CHICAGO (AP) — Former Illinois U.S. Representative Aaron Schock has agreed to repay tens of thousands of dollars in taxes and to campaign committees in exchange for prosecutors dismissing his felony corruption case.

Schock appeared Wednesday morning in Chicago federal court where he agreed to repay his three campaign committees nearly $68,000.

He must work with the Internal Revenue Service to determine how much he owes in taxes. If he holds up his part of the deal, prosecutors will drop the original felony counts that were filed against him within six months.

This will leave the ex-congressman with a clean record.

Schock, a once rising star of the Republican party, resigned from Congress in 2015 amid scrutiny of his spending, including redecorating his office in the style of the “Downton Abbey” TV series.

He was indicted in 2016 on 22 counts, including wire fraud and falsification of election commission filings.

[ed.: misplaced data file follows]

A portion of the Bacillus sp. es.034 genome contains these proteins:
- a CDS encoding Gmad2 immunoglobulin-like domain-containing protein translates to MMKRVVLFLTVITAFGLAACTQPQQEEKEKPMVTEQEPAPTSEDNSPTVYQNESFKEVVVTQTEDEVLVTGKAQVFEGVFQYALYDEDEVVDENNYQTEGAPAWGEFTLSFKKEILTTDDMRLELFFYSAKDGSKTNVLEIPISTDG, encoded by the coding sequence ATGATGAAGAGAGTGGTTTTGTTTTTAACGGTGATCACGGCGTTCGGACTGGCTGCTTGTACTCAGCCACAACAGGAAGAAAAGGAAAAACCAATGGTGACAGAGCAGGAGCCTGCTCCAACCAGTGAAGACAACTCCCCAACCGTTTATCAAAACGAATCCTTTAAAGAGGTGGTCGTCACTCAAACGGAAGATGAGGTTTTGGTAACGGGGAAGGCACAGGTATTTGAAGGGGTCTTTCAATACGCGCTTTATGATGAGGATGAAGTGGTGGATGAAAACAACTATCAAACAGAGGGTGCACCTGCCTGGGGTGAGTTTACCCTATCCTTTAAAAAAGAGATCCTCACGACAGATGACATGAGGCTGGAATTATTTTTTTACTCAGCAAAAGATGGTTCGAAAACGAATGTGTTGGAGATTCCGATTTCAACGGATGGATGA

Schock told reporters after Wednesday’s court hearing that “there was never an attempt by me or my staff to commit crimes.”

RELATED: Criminal Case Against Former Congressman Aaron Schock Moved To Chicago

The case was originally filed in central Illinois. The Justice Department transferred it to prosecutors in Chicago last year.

Separately, Schock for Congress was charged with failing to maintain records in a matter required to be reported to the Federal Election Commission, a misdemeanor.

The fund pleaded guilty and agreed to pay a fine of $26,553.

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